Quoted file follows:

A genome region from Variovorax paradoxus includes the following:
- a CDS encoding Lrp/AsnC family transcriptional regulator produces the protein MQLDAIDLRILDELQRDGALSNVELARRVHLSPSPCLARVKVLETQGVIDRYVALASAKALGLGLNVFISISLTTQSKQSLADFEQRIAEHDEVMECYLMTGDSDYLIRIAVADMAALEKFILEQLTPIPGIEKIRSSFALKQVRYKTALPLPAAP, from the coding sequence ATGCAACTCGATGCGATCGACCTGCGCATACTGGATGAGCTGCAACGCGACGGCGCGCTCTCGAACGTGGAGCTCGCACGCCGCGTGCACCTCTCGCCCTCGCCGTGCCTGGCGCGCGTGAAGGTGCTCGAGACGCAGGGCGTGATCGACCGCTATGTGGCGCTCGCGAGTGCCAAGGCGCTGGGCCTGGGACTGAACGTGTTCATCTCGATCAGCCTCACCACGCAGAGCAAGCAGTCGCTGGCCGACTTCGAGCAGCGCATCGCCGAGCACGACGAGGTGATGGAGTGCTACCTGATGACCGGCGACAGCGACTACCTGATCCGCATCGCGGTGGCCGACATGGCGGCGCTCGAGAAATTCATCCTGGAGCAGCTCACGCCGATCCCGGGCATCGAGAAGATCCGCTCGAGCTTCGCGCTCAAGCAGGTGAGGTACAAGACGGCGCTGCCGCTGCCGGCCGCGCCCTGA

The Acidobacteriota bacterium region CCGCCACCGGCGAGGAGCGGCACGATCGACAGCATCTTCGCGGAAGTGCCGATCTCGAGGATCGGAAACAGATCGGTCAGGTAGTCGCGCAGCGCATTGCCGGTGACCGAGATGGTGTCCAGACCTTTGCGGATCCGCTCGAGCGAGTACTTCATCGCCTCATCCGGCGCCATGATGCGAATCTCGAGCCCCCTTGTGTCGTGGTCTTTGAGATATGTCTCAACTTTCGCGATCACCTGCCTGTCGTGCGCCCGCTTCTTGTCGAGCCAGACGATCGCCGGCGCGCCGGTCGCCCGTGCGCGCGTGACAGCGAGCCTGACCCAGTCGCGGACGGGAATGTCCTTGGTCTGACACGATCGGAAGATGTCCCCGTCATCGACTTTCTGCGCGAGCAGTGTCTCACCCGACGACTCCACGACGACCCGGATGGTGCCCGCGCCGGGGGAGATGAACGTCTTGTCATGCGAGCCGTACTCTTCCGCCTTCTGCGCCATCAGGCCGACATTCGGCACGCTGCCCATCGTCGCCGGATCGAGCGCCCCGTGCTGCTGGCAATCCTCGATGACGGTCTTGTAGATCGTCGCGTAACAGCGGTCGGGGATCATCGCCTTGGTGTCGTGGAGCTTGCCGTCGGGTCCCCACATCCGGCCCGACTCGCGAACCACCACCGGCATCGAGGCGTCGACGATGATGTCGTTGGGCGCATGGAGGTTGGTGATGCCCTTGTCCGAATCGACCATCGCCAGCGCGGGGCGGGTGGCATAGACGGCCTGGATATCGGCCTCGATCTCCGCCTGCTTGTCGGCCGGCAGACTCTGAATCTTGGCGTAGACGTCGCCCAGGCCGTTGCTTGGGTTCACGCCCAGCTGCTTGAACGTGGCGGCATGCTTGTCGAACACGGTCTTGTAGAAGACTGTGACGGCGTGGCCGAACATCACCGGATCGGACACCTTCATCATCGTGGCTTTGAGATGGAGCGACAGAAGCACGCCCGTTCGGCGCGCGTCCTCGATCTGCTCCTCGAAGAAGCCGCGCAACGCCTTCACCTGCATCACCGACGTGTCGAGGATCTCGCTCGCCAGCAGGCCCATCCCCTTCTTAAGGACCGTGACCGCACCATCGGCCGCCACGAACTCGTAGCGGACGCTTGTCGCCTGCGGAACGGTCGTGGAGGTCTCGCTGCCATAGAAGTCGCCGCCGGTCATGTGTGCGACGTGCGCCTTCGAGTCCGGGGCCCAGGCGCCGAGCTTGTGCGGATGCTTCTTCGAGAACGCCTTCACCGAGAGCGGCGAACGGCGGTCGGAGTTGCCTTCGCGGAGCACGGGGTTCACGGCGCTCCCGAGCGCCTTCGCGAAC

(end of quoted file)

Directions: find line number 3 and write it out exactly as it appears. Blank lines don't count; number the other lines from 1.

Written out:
The Acidobacteriota bacterium region CCGCCACCGGCGAGGAGCGGCACGATCGACAGCATCTTCGCGGAAGTGCCGATCTCGAGGATCGGAAACAGATCGGTCAGGTAGTCGCGCAGCGCATTGCCGGTGACCGAGATGGTGTCCAGACCTTTGCGGATCCGCTCGAGCGAGTACTTCATCGCCTCATCCGGCGCCATGATGCGAATCTCGAGCCCCCTTGTGTCGTGGTCTTTGAGATATGTCTCAACTTTCGCGATCACCTGCCTGTCGTGCGCCCGCTTCTTGTCGAGCCAGACGATCGCCGGCGCGCCGGTCGCCCGTGCGCGCGTGACAGCGAGCCTGACCCAGTCGCGGACGGGAATGTCCTTGGTCTGACACGATCGGAAGATGTCCCCGTCATCGACTTTCTGCGCGAGCAGTGTCTCACCCGACGACTCCACGACGACCCGGATGGTGCCCGCGCCGGGGGAGATGAACGTCTTGTCATGCGAGCCGTACTCTTCCGCCTTCTGCGCCATCAGGCCGACATTCGGCACGCTGCCCATCGTCGCCGGATCGAGCGCCCCGTGCTGCTGGCAATCCTCGATGACGGTCTTGTAGATCGTCGCGTAACAGCGGTCGGGGATCATCGCCTTGGTGTCGTGGAGCTTGCCGTCGGGTCCCCACATCCGGCCCGACTCGCGAACCACCACCGGCATCGAGGCGTCGACGATGATGTCGTTGGGCGCATGGAGGTTGGTGATGCCCTTGTCCGAATCGACCATCGCCAGCGCGGGGCGGGTGGCATAGACGGCCTGGATATCGGCCTCGATCTCCGCCTGCTTGTCGGCCGGCAGACTCTGAATCTTGGCGTAGACGTCGCCCAGGCCGTTGCTTGGGTTCACGCCCAGCTGCTTGAACGTGGCGGCATGCTTGTCGAACACGGTCTTGTAGAAGACTGTGACGGCGTGGCCGAACATCACCGGATCGGACACCTTCATCATCGTGGCTTTGAGATGGAGCGACAGAAGCACGCCCGTTCGGCGCGCGTCCTCGATCTGCTCCTCGAAGAAGCCGCGCAACGCCTTCACCTGCATCACCGACGTGTCGAGGATCTCGCTCGCCAGCAGGCCCATCCCCTTCTTAAGGACCGTGACCGCACCATCGGCCGCCACGAACTCGTAGCGGACGCTTGTCGCCTGCGGAACGGTCGTGGAGGTCTCGCTGCCATAGAAGTCGCCGCCGGTCATGTGTGCGACGTGCGCCTTCGAGTCCGGGGCCCAGGCGCCGAGCTTGTGCGGATGCTTCTTCGAGAACGCCTTCACCGAGAGCGGCGAACGGCGGTCGGAGTTGCCTTCGCGGAGCACGGGGTTCACGGCGCTCCCGAGCGCCTTCGCGAAC